Raglan Chocolate was also born out of the encouragement from their small, beach town community. They are the designated Crafter of Pacific Cacao & Chocolate bean-to-bars for the Pacific Cup's Competition with contenders from: Samoa, Vanuatu, Solomon Islands, Fiji, Philippines, Bougainville/Papua New Guinea.
Samoan Farmer’s Award- bean and chocolate blind tasting - Winner will collaborate with Raglan Chocolate on a limited edition bar for 1 year. Sponsored by PC&C 2022
Producer's Pacific Bean-to-bar, using beans from any of the following: Samoa, Vanuatu, Solomon Islands, PNG/Bougainville, Philippines, Fiji. Sponsored by PC&C 2022 and Taumeasina Island Resort, Samoa
Youth Cacao Innovators- bonbon & original dish using the beans or chocolate. Open to youth 17-25 y/o. Combination pre-judged and live judging. Sponsored by Ao Tiakarete, Ms Sunshine Organic Farms, Taumeasina Island Resort, Samoa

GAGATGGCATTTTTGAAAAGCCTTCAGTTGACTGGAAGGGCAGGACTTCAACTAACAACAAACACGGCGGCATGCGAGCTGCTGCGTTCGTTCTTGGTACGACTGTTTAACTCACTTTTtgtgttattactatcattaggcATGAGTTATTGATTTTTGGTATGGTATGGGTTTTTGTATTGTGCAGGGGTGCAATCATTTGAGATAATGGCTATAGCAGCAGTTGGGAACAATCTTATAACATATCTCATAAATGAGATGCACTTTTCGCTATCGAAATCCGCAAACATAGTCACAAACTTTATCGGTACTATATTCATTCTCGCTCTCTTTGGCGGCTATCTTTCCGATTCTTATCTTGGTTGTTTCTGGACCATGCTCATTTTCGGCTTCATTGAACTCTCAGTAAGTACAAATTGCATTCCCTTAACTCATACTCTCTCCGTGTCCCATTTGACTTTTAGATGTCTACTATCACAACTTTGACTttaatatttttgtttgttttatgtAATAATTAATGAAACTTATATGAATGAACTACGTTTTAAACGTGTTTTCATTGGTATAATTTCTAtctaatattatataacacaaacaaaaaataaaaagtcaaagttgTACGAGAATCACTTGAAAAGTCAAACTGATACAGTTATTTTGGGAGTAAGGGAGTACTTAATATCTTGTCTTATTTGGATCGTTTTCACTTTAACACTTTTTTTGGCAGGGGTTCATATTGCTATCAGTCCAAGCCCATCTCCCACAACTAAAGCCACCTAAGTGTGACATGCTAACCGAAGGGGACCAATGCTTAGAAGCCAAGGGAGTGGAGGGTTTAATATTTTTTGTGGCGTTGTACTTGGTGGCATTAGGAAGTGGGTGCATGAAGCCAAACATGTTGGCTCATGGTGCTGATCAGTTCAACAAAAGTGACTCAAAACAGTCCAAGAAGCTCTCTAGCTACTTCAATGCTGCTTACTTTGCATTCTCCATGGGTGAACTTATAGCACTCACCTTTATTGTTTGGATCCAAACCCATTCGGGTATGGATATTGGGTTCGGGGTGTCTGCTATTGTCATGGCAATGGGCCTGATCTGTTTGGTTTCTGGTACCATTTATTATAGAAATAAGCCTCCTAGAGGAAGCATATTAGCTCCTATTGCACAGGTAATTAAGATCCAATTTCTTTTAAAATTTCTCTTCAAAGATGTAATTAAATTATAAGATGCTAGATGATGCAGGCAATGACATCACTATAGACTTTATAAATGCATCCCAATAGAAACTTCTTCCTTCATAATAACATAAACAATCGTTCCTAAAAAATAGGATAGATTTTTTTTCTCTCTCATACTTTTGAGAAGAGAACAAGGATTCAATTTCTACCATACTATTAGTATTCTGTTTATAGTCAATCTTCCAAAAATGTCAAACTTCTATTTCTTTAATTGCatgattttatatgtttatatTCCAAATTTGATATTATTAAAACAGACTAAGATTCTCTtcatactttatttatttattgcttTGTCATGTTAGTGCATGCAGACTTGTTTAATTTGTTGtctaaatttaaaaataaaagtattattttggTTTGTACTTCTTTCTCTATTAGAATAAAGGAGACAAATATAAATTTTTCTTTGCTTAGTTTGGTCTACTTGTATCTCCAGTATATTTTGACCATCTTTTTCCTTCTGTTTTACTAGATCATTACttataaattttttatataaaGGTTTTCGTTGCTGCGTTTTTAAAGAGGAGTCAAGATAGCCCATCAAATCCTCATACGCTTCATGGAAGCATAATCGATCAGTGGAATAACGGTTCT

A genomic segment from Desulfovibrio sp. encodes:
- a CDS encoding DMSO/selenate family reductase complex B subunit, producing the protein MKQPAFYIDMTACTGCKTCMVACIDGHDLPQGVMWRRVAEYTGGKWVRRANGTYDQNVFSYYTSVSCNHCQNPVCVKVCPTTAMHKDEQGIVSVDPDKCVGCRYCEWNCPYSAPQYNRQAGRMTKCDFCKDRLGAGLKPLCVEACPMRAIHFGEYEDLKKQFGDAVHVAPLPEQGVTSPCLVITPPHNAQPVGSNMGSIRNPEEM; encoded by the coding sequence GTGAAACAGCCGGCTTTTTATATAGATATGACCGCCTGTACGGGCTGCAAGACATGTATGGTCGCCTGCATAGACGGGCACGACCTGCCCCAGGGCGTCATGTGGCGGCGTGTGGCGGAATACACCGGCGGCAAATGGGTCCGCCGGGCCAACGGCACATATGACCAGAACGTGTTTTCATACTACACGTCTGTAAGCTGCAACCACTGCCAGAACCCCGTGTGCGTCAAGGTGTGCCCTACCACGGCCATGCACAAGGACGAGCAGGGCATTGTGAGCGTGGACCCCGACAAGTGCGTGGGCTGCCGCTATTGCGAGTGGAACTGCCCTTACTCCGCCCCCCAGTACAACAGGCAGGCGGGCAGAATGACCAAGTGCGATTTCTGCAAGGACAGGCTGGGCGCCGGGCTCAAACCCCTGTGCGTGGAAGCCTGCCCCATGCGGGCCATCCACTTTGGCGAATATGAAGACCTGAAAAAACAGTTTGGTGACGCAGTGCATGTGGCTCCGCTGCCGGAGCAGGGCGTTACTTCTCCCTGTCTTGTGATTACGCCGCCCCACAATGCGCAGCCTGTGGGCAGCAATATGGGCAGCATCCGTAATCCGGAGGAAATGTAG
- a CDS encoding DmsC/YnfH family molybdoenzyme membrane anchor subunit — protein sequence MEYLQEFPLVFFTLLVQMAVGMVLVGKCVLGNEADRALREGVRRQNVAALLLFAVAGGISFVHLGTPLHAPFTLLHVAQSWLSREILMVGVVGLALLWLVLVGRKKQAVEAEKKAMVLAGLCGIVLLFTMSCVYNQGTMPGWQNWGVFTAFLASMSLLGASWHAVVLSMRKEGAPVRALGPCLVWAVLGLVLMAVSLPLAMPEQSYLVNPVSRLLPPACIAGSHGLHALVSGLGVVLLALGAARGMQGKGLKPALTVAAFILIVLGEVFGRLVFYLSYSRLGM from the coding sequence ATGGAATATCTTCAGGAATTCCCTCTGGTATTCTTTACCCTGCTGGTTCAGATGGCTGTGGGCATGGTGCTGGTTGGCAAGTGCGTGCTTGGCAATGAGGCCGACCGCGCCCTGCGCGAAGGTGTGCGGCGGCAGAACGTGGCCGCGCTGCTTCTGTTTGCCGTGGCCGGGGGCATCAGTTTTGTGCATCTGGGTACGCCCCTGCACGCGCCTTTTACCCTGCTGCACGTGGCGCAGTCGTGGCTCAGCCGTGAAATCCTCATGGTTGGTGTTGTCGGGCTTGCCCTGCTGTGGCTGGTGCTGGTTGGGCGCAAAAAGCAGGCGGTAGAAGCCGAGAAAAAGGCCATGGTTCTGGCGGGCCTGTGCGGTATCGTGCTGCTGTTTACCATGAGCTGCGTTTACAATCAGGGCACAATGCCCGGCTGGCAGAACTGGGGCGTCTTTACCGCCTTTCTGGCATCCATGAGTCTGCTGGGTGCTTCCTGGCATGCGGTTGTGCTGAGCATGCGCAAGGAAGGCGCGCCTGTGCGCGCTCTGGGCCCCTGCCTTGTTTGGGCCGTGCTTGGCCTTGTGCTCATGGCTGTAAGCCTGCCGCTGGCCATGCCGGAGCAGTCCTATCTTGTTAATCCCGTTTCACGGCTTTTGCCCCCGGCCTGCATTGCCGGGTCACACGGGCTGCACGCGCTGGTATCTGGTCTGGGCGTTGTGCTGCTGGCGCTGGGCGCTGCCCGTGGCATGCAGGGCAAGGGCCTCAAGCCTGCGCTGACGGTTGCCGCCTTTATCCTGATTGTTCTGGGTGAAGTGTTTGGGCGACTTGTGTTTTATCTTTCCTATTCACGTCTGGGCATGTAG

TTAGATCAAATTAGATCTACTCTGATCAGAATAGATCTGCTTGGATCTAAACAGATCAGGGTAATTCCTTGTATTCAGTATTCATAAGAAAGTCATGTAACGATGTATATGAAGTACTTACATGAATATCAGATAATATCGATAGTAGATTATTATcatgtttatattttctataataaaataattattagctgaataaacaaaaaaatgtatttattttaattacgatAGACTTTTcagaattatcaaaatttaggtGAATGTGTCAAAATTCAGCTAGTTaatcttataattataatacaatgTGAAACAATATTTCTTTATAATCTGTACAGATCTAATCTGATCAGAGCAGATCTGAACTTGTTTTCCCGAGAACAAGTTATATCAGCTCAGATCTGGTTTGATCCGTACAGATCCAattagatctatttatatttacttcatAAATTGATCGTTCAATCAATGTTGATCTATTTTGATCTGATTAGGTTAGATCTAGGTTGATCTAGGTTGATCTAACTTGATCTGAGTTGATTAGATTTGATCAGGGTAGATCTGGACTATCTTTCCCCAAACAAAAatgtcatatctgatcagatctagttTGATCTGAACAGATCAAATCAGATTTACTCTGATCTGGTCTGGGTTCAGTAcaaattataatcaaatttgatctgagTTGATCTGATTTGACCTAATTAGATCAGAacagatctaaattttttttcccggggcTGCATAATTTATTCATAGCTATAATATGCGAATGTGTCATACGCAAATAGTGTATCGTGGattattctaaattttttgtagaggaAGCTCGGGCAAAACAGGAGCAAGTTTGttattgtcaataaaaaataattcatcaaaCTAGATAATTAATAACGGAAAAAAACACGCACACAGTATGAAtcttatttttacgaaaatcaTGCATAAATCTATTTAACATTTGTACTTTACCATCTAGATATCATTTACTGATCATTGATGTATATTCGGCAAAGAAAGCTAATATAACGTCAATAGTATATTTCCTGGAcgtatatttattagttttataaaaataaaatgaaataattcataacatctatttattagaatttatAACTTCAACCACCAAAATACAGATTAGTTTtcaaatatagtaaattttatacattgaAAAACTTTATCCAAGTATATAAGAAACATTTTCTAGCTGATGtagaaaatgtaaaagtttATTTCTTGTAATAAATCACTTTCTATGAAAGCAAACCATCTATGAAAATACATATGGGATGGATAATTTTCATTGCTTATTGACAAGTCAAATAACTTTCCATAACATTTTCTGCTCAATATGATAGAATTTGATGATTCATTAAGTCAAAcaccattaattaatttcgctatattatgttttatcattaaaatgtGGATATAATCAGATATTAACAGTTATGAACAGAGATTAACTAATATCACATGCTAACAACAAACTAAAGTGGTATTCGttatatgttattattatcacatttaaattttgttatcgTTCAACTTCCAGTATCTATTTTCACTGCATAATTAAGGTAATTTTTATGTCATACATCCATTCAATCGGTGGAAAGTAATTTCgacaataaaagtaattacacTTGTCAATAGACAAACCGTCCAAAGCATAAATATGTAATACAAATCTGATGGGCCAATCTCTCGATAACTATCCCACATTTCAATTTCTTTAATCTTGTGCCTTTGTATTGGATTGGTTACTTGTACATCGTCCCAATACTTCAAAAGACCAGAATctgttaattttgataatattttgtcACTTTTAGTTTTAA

The Pacific Cup- Best beans from around the Pacific. All bars to be crafted by Raglan Chocolate. Judged on Show-day- by the Public.
Best Koko Samoa hot chocolate brewed on the day
Best hot chocolate made with Pacific beans – brewed on the day
Eteuati Ete is a Samoan actor, comedian, and broadcaster who’s perhaps best known amongst the Pasifika community as one half of the Laughing Samoans comedy duo. He was born in Samoa and spent his childhood there, where the growing, processing, and drinking of Koko (cacao) Samoa was an integral part of life. Ete is proud and immensely supportive of the efforts by New Zealand and Australian chocolatiers who source their beans from the Pacific and value Pacific cacao as he does.
Grant Vinning is a wealth of knowledge when it comes to cacao, and is a Pacific cocoa specialist, as well as author of the book “Cocoa in the Pacific: First 50 years”, which dives to uncover the true history and beginning of cocoa in the pacific and aims for readers to gain a better appreciation of growers and the industry in the Pacific. Grant also created the Strongim Bisnis Project which worked to improve earnings from cocoa in the Solomon Islands.